"The Individual and Social Conscience" arguably offers an uplifting message. The IASC provides a religious grounding for his message rather than his later, more Marxist framework, which stresses the material relations, rather than a theological foundation, to human life and organization. Nonetheless, in the early 1900s the text signals Du Bois's dissent from an unquestioning use of conventional tools. ​(Read the complete essay below: {}). In addition, the IASC calls on us to examine Du Bois's thematic of nescience ​—​the uncertainty of some forms of knowledge as well as that which cannot be known in principle. Read ​{}: Du Bois on Nescience: Uncertainty and Unknowability. The above criticisms about empirical methodologies prompt and undergird Du Bois's move towards a more organizational style of activism: namely, the National Association for the Advancement of Colored People, the NAACP, which he co-founded in 1909. Du Bois indicates that he will try to persuade people by telling them what it feels like to be marginalized. He will suggest courses of action (RAMA 1961: side one, band 4). As he says about the transition to his second program: "and so I changed from studying the Negro problem to propaganda​—​to letting people know just what the Negro problem meant in what the colored people were suffering and what they were kept from doing." (RAMA 1961: side 1, band 5). Du Bois's Second Program of Research/Activism: The Crisis Du Bois becomes editor of The Crisis, the official periodical of the NAACP. He writes about his views on research during his editorship in "My Evolving Program for Negro Freedom" (1944):
"This new field of endeavor represented a distinct break from my previous purely scientific program. While "research" was still among my duties, there were in fact no funds for such work. My chief efforts were devoted to editing and publishing the Crisis, which I founded on my own responsibility, and over the protests of many of my associates. With the Crisis, I essayed a new role of interpreting to the world the hindrances and aspirations of American Negroes. My older program appeared only as I supported my contentions with facts from current reports and observation or historic reference; my writing was reinforced by lecturing, and my facts increased by travel." ​[MEPF 1944: ¶70]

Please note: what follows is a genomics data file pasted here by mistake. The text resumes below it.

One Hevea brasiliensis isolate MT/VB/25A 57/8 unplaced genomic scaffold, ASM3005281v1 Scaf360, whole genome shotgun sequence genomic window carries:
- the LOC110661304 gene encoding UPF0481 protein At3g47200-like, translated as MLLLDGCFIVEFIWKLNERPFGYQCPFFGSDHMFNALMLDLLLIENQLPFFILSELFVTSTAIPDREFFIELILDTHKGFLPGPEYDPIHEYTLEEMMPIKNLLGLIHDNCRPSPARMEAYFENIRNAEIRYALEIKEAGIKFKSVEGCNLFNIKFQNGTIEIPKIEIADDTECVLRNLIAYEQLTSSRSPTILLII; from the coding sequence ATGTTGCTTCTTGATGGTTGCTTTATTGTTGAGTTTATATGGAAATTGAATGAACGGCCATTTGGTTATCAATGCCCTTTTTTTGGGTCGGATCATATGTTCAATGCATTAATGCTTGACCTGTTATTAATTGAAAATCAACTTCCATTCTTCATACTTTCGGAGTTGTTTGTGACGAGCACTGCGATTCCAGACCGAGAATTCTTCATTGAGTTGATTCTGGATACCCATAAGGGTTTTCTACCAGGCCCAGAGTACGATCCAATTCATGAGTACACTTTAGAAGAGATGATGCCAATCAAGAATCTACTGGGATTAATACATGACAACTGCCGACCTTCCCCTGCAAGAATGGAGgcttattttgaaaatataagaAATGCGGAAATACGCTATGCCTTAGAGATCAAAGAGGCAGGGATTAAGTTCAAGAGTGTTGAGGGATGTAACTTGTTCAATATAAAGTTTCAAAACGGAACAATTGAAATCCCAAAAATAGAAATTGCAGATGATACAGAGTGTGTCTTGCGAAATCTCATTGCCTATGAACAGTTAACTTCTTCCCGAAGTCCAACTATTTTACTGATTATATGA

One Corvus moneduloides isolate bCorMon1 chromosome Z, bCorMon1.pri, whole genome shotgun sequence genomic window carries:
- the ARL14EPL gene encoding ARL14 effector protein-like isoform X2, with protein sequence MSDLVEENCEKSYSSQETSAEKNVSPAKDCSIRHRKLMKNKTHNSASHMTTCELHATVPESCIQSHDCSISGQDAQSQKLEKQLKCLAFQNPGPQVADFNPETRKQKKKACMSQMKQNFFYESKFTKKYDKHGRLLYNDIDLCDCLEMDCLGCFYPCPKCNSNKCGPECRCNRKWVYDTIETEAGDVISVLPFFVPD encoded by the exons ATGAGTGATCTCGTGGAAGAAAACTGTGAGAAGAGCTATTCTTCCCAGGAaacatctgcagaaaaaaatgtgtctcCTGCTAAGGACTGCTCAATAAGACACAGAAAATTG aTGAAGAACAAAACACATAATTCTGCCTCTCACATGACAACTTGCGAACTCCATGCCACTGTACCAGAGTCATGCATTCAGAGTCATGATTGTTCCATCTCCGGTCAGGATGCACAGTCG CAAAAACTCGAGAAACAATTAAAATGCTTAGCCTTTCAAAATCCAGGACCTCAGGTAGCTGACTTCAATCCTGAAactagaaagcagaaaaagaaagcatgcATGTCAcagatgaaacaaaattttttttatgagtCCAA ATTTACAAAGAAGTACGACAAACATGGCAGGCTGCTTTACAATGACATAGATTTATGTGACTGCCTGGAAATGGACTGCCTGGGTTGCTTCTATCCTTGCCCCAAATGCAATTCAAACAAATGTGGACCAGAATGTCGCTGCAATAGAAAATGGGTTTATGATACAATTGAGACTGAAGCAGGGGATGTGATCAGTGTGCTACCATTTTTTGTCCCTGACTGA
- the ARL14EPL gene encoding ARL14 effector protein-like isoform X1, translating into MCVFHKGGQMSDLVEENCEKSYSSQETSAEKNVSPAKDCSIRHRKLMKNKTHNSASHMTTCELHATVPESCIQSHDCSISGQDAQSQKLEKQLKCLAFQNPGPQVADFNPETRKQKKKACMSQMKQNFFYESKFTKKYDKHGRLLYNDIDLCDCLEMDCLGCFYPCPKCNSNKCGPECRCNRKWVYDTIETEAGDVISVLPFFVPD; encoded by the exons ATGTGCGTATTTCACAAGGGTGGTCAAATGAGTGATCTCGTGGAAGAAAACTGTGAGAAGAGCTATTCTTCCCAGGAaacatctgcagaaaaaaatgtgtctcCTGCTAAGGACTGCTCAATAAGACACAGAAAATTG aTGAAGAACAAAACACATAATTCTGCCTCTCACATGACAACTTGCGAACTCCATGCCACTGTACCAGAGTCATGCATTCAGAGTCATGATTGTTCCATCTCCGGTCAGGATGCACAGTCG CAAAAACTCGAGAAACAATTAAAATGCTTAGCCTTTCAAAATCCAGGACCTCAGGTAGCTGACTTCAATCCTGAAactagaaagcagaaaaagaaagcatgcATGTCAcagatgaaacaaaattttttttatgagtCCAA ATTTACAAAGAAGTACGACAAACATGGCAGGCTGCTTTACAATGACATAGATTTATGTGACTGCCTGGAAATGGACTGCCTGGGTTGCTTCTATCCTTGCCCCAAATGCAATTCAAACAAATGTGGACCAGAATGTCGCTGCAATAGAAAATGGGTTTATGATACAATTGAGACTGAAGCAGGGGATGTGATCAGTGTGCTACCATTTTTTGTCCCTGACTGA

Du Bois however does continue some types of research while editor of The Crisis, although it is research utilizing sources of available information and not necessarily field research. There is one notable exception: Du Bois does travel to France in the aftermath of the First World War to study African Americans soldiers in terms of their roles and their treatment during the war efforts. This is his "Wounded World" project, which he never completes (read Chad Williams 2018). [Note —Du Bois's Research Published in The Crisis]
Examples of Du Bois's research-related essays in The Crisis typically entail analyzing the data gathered by others. The following list provides the publication date and title [or topic enclosed in square brackets]:
• June 1917: "The Migration of Negroes" • September 1917: [Massacre of East St. Louis]. • March 1919: "The Black Man in the Revolution of 1914-1918". • April 1919: "The Fields of Battle". • June 1919: "An Essay toward the History of the Black Man in the Great War". • February 1921: "The Election and Democracy". • June 1921: "Colored Teachers in Charleston Schools". • March/April 1923: "The Negro and the Northern Public Schools". • November 1924: "Education" [map of South Carolina]. • November 1924: [unsigned] "The Political Power of the South" [Disfranchisement]. • September/October 1928: "The Possibility of Democracy in America". • December 1928: "The Campaign of 1928". • February 1929: "A Pilgrimage to the Negro Schools". • March 1931: "Woofterism" [Book review]. • June 1933: [unsigned] "A History of the Negro Vote". • June 1933: "The Strategy of the Negro Vote". [End of Note .]  
Numerous social and political issues during the time period of the second program: • Disfranchisement • Lynching • The "damnation" of women • Voting rights for women • Pan-Africanism continues • World War I What is Du Bois prompting people to do for social justice activism? Du Bois's activism during the second program period focuses on a number of the vital issues confronting America and the world during the first two decades of the 20th Century. He continues to promote democratic inclusion, which he previously has sought via securing civil and political rights as well as voting (ex., "The Negro American and the Ballot" NATB 1906 and "Address to the Country" ATTC 1905 {Future-Links}. Vital to democracy are women's rights, especially suffrage, and advocacy of the women's right to vote occupies many pieces in The Crisis {Future-Link}. However, to his push for democracy during his second program Du Bois adds the very important idea of "excluded wisdom" (in "Of the Ruling of Men" OROM 1920). The democracy espoused by Du Bois also includes democratic participation in industrial decisions, such as what to manufacture. Scientific research and citizen input are needed for a true democracy. He continues this theme over the years. [Note —Challenging the Film "Birth of a Nation"]